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Feb. 10, 2011 Volume 32, No. 19

As lawmakers converge, MU budget picture starts to come into focus


Deaton: Pay raises are ”top priority” in FY 2012

Mizzou’s budget situation for fiscal year 2012 is still up in the air. However, early indications are that the projected funding shortfall, while considerable, might be smaller than administrators feared.

Gov. Jay Nixon’s proposed budget for fiscal year 2012, which starts July 1, included a 7 percent reduction in state funds for higher education. That’s less than the 10 percent to 15 percent some MU officials were bracing for, but it still puts the campus in a $34.3 million hole.

To help plug it, University of Missouri Board of Curators approved MU’s request to raise tuition 6.5 percent, the campus’s first tuition increase in three years, and required fees by 1.1 percent. That will generate $13 million.

Further help comes from Mizzou Advantage, which has returned $4 million to the campus’s general operating budget. The money — a one-time transfer — is savings generated by putting off new hires that would have been funded by the initiative, as well as a delay in funding graduate assistant and professional development awards.

So what’s the bottom line for the 2011-12 school year? A projected shortfall of $21 million. That will mean more belt tightening from a campus that hasn’t seen a pay raise in three years and that slashed expenses by $18 million in the last two years.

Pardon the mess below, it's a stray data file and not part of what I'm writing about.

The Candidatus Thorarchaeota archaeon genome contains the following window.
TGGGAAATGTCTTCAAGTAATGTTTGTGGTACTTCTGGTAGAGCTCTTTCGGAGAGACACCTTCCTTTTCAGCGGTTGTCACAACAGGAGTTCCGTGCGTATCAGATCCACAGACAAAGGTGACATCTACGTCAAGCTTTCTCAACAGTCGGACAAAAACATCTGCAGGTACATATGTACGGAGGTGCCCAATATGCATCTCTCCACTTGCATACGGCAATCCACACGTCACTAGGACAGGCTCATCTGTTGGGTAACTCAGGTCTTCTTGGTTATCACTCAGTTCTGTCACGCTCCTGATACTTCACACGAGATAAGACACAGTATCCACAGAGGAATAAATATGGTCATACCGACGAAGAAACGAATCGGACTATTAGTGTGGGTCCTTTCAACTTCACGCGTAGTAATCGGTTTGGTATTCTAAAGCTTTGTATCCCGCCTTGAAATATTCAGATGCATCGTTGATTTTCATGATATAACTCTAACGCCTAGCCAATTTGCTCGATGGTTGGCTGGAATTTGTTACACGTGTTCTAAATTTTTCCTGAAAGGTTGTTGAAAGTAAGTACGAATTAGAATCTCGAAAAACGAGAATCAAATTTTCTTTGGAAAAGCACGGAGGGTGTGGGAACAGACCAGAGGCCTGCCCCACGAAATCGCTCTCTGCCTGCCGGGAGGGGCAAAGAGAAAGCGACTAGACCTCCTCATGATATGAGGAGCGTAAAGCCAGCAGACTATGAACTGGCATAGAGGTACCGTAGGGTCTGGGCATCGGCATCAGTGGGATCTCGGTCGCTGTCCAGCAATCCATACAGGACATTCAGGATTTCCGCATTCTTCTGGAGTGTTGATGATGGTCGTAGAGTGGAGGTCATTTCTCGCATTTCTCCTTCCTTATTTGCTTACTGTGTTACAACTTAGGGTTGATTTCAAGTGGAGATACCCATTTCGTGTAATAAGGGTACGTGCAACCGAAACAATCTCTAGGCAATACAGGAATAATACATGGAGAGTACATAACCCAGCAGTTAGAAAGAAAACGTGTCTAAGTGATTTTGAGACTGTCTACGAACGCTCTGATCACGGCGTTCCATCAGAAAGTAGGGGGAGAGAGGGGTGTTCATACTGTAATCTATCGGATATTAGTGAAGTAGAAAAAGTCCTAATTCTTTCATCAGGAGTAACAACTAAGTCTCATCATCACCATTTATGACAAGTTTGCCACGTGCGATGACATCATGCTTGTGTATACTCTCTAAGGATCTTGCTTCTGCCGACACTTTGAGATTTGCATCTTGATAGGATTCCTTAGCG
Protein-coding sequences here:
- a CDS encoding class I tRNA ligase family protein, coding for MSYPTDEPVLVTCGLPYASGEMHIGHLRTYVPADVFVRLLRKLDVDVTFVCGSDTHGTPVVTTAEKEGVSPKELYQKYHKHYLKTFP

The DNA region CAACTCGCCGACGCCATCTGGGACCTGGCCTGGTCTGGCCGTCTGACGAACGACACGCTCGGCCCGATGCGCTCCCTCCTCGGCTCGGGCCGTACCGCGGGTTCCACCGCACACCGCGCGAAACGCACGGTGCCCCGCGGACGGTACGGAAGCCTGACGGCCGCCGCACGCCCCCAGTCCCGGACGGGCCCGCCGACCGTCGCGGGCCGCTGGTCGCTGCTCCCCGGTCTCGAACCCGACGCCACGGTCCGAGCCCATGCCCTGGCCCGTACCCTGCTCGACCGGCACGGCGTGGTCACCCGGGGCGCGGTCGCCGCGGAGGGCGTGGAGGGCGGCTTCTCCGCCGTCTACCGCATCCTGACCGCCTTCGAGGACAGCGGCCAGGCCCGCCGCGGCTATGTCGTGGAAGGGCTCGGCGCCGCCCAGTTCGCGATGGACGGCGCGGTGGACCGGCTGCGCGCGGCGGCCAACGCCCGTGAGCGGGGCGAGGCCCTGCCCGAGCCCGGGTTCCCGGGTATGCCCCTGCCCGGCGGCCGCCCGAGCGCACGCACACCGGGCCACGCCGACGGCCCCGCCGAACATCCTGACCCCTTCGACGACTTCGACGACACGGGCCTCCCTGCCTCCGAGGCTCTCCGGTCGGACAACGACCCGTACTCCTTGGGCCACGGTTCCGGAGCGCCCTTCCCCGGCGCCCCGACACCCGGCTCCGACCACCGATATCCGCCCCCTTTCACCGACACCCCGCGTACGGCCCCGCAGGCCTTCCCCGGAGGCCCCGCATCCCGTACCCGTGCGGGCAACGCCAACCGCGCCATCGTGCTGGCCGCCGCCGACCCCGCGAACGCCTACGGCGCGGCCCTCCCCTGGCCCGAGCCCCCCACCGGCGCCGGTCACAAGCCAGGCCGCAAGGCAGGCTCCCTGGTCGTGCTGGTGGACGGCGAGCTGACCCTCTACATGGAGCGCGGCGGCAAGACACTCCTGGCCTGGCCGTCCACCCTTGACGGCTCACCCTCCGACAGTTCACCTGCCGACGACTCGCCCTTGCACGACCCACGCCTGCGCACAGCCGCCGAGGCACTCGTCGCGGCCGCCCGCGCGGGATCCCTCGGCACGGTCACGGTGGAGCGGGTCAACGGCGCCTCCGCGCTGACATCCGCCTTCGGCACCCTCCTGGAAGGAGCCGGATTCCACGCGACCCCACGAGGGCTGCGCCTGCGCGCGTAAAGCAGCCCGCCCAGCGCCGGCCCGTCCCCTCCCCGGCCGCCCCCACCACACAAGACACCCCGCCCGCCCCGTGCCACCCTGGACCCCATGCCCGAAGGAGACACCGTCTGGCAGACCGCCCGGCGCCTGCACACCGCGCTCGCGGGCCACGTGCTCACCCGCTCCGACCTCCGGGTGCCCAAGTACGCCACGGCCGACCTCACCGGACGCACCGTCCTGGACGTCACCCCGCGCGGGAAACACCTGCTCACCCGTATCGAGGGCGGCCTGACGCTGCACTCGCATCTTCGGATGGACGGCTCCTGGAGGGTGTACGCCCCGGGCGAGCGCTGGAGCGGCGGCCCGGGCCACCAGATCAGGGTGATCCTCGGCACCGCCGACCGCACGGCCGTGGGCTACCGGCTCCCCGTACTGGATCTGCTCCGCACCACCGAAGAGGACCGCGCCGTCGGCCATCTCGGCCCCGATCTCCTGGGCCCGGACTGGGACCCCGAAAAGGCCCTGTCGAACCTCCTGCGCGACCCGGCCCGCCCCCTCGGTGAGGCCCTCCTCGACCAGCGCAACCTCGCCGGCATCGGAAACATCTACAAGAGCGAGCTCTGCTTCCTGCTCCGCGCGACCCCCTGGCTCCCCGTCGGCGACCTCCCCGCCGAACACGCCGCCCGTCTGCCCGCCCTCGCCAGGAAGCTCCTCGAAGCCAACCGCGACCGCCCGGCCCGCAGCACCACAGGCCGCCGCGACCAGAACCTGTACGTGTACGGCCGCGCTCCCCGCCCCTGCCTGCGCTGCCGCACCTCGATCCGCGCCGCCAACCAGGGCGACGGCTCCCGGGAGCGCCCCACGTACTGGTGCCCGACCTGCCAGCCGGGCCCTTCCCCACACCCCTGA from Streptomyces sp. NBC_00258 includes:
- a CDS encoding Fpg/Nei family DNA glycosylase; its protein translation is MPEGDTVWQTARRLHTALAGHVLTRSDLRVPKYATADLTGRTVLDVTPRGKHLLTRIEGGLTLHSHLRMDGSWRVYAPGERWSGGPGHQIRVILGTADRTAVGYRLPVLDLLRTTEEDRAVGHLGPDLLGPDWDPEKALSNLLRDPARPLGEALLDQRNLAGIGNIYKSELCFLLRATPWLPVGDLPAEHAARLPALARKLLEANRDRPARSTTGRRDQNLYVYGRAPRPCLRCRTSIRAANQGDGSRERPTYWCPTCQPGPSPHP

“It will still be painful,” said Tim Rooney, MU’s budget officer. “There will still be cuts that have to be made, expenses will have to be reduced, positions will have to be frozen in order to balance the budget.”

Rooney said the actual shortfall depends on three variables. First, lawmakers have to agree not to cut higher education funding more than what Nixon has proposed. Second, under provisions of SB 389, the proposed tuition increase requires approval from the Missouri Department of Higher Education. And third, the projected shortfall includes a 2 percent salary increase for faculty and staff; curators won’t take that up until they meet in Rolla March 21-22.

MU Chancellor Brady J. Deaton said the administration is committed to a salary increase. “Our faculty and staff are some of the best in the nation, taking on extra duties and responsibilities during the past two years despite receiving no pay increases,” he said. “A top priority this year as we plan the budget is to ensure that faculty and staff receive pay increases.”

Half of the $4 million from Mizzou Advantage will be used to bolster financial aid, which suffered a shortfall due to increased enrollments last fall. The other $2 million will be used to offset some of the projected 2012 funding gap.

“We do not see these savings as ultimately damaging Mizzou Advantage,” Foster said. “Nevertheless, more savings will be needed, and all areas of the university are being scrutinized for potential contributions.”

The shortfall also means deferred maintenance and repair needs of MU buildings will continue to grow. Rooney said the campus has balanced the budget in recent years by reducing the annual maintenance and repair budget from 1.5 percent of total building value to less than 1 percent.

Deferred maintenance needs at MU total $187 million. Rooney said the campus should be spending $10 million to $15 million a year more than it currently budgets for basic upkeep of its buildings.

“That’s a part of this gap,” he said. “And if we continue to have that gap, we’re not going to be able to address maintenance and repair.”